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Published 25 February 2013 12:59, Updated 10 April 2013 07:40
Broadcaster Ray Hadley was forced to apologise to a member of his staff following a verbal tirade that was recorded on a smartphone. Photo: Anthony Johnson
I don’t think anyone would have been surprised to hear that radio broadcaster Ray Hadley escaped suspension for his verbal abuse of a staff member at Sydney radio station 2GB.
After all, that sort of thing happens every day in the glass and marble towers in our capital cities.
“Rainmakers” – the people who bring in the dough – are always given a fair degree of leeway when they behave badly. Their position comes with a “Get Out Of Jail Free” card.
In this case, digital content manager Richard Palmer secretly recorded Hadley’s tirade on his smartphone and complained to the station’s management, which suspended the star for the rest of the week.
The incident happened on a Tuesday, when Hadley complained that his show wasn’t uploaded on the website quickly enough. Palmer was reduced to tears.
The majority owner of the station, John Singleton, is then reported to have stepped in and overruled the decision after a phone call from his star, who then apologised to staff.
Hadley’s comment on air the next morning was defensive: “Sometimes in the hurly-burly of life of radio, just like other organisations and families, people have disagreements. It’s part of life.”
The “hurley-burley” of life at a commercial radio station takes some beating, but this kind of behaviour is, unfortunately, common in workplaces that combine high pressure and “star systems”.
To start with, these environments can attract the sort of people who are likely to be insensitive to the needs of others.
But there is something else at play when it comes to diva-like behaviour by “stars”. Money and power has a distorting effect on people’s personalities and makes them less humane.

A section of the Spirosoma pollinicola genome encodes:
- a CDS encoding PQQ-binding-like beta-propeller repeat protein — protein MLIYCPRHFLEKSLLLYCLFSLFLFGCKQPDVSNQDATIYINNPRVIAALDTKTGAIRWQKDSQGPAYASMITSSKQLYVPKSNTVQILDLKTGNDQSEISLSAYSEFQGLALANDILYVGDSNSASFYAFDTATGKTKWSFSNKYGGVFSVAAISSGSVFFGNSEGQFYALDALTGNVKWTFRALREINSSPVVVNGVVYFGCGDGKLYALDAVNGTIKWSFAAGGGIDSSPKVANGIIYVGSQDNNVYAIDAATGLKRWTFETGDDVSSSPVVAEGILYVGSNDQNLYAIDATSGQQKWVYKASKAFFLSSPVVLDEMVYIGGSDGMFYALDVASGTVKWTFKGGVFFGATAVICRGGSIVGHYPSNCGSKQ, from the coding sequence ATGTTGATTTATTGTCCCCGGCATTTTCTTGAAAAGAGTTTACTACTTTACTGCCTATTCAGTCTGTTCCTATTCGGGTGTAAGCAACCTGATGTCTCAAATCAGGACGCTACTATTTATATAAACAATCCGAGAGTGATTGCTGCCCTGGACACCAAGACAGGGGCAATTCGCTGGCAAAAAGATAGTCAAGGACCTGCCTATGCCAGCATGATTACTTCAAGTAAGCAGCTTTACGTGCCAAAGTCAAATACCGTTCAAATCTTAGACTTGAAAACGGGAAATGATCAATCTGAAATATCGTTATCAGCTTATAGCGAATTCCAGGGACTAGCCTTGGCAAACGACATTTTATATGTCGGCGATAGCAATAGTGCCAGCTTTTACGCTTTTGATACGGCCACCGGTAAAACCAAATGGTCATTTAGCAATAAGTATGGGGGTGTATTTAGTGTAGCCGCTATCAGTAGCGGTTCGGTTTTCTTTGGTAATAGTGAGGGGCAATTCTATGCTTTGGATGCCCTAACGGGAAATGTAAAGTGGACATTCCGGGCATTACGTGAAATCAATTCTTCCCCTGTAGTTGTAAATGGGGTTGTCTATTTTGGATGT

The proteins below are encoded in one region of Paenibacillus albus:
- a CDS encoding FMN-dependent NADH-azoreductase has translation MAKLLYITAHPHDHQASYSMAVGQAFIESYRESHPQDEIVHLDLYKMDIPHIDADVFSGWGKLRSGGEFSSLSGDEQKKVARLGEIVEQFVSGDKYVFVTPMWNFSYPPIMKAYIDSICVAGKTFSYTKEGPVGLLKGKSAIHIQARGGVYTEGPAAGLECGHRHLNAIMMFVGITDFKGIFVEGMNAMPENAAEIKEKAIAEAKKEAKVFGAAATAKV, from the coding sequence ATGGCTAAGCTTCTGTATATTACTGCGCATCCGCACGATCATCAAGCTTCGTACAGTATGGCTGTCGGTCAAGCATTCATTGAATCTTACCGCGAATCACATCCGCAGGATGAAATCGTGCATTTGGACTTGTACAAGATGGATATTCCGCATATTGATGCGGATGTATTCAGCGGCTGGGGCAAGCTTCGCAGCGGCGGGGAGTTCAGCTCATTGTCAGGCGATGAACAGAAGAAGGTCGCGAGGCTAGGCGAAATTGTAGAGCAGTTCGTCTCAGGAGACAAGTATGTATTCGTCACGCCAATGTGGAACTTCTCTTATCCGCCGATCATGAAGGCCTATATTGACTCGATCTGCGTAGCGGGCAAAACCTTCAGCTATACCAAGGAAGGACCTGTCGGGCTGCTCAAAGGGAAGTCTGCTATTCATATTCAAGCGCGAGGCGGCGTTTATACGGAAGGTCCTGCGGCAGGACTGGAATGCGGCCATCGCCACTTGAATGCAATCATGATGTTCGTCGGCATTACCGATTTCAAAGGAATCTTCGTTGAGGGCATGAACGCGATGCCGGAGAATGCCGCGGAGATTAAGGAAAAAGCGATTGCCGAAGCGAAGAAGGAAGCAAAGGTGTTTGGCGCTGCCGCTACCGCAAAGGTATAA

According to an article in New York Magazine last year, research shows that being richer can make you less ethical, more selfish, more insular, and less compassionate than other people.
Says the researcher, Paul Piff : “While having money doesn’t necessarily make anybody anything, the rich are way more likely to prioritise their own self-interests above the interests of other people. It makes them more likely to exhibit characteristics that we would stereo-typically associate with, say, assholes.”
A third element is that people who rise to the top of a hierarchy are more likely to believe that they have made it there by dint of their own hard work and genius – discounting all the support and good luck that has helped them on their way.
It can be a mistake to forget about the support system, the team, that has been an integral part of their success. Professor Boris Groysberg at the Harvard Business School exploded the myth of the all-conquering star in his publication Chasing Stars .
Looking at financial analysts, he discovered the performance of stars actually plunged sharply and continued to suffer for at least five years after moving to a new firm.
The reasons are explored in detail, but they generally relate to the fact that a star analyst underestimates the positive impact of the support system available at the person’s original employer.
A journalist who has worked at 2GB says everything rewards the bully-boy behaviour of the “shock jocks”, from the audience who flock in greater numbers the more outrageous they are on air, to the enormous salaries, and to the fawning attention they get from staff, their station management and the public.
“They are all Mr Nice Guy on radio, saying that they will send out this and that to people who call in, but it is the poor minions that have to run around and do all the work and the announcers get all the accolades,” she says.
“These bossy boots, they intimidate the staff. The ratings are all that counts.”